A Tale of Two Ski Towns: New Perspectives on a Dominant Firm’s Refusal to Deal with a Rival
Warren S. Grimes
Southwestern Law School
August 9, 2010
Southwestern Law School Working Paper No. 1021
This article reviews prominent criticism of the United Supreme Court’s decision in Aspen Skiing v. Aspen Highlands Skiing Corp. in 1985. The criticism offered by Priest & Lewinsohn, Carlton, and Easterbrook, among others, is anchored on the proposition that a firm with monopoly power should be accorded wide discretion in engaging in a refusal to deal with rivals. After an analysis of the facts of Aspen, I conclude that the Supreme Court’s holding is warranted because of the substantial efficiency gains from the joint conduct, including the offering of an improved product that could not be offered without the joint conduct. The facts of Aspen also suggest that harm to the monopolist’s rival may be exacerbated in industries associated with high fixed and low marginal costs, as is likely the case in the skiing industry. The Court’s decision is also buttressed by the low risk incurred by the defendant monopolist engaging in exclusionary conduct. These conclusions suggest caution in embracing the “profit sacrifice test” or other tests that would tend to shield monopolists from liability for exclusionary conduct.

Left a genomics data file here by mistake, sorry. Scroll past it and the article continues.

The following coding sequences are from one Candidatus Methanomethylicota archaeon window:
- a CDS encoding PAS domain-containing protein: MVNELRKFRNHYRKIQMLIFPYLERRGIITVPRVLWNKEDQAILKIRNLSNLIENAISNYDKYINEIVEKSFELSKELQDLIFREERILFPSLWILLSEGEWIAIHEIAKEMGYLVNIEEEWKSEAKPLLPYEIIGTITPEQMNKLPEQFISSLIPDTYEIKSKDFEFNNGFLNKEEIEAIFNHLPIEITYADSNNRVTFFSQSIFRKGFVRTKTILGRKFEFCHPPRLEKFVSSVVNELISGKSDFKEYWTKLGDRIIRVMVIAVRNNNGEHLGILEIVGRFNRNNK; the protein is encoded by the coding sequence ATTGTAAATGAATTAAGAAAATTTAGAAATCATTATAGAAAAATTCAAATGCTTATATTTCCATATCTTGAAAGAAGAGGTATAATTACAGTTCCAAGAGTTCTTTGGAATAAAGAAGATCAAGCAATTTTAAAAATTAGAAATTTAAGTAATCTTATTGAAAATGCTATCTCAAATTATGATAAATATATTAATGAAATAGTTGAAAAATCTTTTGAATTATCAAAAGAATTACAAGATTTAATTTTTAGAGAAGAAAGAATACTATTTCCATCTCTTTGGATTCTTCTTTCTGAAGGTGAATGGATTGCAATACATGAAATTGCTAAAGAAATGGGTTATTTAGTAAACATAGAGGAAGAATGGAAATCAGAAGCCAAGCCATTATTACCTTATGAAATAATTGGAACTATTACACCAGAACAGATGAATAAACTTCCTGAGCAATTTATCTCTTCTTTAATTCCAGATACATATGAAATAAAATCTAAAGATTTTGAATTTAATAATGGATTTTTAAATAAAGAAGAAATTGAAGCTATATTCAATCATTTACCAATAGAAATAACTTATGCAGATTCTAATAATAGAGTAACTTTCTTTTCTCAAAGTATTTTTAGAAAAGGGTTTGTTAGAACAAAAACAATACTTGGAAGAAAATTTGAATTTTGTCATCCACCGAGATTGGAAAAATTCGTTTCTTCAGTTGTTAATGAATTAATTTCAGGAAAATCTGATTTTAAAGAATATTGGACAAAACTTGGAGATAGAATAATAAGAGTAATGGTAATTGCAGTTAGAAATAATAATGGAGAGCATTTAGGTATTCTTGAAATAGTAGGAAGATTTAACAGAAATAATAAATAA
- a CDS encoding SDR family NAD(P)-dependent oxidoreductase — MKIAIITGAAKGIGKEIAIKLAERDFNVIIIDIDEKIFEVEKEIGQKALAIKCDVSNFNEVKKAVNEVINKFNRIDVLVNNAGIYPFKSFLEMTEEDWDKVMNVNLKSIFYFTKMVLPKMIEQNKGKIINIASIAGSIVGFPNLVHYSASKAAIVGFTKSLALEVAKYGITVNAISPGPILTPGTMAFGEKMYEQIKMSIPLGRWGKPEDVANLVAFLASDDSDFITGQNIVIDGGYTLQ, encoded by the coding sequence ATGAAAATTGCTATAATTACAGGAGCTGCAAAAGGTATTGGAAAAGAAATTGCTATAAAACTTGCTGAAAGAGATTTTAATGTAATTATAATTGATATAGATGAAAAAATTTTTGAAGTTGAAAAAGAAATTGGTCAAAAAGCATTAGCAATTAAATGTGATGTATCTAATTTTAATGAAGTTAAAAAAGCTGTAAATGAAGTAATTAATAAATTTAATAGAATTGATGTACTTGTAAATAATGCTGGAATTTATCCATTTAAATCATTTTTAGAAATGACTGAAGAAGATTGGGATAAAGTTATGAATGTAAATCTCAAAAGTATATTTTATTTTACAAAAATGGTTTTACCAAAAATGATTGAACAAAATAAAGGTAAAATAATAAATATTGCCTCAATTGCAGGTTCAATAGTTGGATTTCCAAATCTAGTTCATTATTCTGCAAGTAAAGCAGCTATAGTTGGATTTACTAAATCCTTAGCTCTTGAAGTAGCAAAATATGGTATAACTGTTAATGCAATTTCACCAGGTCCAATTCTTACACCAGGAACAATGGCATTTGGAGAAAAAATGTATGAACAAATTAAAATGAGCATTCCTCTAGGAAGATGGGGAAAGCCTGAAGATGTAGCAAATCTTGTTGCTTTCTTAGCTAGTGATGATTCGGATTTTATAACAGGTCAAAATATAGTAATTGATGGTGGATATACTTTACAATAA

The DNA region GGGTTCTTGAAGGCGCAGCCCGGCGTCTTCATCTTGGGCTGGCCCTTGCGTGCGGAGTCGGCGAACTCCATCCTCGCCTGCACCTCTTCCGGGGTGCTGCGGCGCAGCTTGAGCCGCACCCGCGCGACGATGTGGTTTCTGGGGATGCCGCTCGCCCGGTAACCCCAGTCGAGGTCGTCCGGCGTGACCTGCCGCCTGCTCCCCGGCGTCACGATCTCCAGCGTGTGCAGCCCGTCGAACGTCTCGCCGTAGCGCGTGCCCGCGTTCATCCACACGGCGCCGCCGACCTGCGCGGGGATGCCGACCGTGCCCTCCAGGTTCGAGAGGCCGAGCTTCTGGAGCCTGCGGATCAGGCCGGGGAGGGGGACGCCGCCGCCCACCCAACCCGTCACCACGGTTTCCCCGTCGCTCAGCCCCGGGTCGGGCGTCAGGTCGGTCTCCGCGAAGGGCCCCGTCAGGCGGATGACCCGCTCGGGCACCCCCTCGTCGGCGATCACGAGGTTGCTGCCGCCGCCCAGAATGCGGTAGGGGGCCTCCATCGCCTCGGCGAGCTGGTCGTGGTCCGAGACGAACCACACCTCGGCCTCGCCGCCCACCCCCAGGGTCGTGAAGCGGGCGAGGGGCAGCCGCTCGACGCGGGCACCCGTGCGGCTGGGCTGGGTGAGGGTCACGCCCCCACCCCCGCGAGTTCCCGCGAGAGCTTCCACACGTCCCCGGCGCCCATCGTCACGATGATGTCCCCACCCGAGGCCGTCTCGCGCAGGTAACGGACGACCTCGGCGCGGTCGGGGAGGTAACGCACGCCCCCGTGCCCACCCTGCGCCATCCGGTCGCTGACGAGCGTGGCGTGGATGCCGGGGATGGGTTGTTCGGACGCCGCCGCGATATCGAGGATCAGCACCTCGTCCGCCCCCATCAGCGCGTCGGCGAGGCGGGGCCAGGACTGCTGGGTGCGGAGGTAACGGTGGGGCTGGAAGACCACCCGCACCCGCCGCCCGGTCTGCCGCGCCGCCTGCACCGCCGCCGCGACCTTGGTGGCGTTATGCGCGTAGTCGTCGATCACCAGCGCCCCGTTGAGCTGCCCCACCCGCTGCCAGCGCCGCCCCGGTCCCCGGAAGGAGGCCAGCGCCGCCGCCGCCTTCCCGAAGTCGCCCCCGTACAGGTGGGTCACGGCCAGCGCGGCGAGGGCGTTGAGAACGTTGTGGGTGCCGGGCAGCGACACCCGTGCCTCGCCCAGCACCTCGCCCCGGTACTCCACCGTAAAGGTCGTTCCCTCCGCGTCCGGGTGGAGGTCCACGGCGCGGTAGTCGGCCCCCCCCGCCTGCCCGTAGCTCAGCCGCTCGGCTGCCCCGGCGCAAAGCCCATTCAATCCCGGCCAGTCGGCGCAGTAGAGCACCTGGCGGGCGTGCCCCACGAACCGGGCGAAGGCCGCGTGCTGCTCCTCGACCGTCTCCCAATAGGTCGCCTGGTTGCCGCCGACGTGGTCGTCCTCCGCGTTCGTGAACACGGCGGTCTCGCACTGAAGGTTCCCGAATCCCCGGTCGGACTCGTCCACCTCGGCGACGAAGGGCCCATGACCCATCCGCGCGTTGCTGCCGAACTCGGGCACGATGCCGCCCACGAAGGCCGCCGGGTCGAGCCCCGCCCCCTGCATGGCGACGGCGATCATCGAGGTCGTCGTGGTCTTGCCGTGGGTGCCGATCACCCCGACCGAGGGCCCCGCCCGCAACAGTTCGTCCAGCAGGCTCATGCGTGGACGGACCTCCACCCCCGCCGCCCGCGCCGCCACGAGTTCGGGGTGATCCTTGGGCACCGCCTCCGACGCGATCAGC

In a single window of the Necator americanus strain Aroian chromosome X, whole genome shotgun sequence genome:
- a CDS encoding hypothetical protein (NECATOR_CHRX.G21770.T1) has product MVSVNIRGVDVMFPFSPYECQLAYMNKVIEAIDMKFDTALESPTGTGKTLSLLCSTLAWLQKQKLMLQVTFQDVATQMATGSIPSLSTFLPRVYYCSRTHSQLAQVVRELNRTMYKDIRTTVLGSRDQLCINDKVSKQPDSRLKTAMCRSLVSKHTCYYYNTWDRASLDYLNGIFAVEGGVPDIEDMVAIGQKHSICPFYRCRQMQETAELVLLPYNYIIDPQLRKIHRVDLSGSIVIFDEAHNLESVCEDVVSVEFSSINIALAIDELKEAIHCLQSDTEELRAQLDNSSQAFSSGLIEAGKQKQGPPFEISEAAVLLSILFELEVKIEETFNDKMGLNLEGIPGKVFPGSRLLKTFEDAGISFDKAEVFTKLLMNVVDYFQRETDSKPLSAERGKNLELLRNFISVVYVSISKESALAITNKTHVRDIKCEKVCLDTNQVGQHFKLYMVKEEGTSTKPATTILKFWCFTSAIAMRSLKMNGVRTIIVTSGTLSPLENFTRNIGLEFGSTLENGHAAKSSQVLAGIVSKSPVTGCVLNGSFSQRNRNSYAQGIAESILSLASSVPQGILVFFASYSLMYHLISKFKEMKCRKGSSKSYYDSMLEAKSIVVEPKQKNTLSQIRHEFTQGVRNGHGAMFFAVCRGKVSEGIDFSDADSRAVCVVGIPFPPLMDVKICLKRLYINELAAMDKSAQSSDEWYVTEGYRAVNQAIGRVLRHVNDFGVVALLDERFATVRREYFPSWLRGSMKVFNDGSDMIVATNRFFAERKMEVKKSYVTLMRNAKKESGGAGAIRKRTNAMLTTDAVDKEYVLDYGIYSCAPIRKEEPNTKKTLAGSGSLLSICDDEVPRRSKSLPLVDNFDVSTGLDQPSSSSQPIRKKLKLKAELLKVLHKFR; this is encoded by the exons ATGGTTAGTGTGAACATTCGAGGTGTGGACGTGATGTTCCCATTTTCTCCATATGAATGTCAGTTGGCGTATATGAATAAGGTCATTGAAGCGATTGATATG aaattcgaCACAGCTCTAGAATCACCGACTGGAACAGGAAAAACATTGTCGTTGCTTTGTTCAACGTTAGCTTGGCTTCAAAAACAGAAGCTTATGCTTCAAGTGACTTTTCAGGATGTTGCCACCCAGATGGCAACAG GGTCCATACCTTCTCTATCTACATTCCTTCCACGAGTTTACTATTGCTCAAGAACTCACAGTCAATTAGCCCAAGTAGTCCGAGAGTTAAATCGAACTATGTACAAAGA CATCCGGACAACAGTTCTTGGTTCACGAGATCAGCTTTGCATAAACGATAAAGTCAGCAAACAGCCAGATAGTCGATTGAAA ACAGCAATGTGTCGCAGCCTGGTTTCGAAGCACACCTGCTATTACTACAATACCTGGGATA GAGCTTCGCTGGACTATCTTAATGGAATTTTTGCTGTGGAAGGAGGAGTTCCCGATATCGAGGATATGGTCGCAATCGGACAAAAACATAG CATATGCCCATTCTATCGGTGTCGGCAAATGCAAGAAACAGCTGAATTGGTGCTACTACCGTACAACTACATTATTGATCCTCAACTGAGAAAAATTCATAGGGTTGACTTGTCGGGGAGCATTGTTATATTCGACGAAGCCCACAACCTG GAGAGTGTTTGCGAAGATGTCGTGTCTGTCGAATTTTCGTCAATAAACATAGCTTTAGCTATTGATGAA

Number of Pages in PDF File: 17
Keywords: competition law, dominant firm conduct, exclusionary conduct, refusal to deal
JEL Classification: D42, G38, K21, L12, L41
Date posted: August 9, 2010
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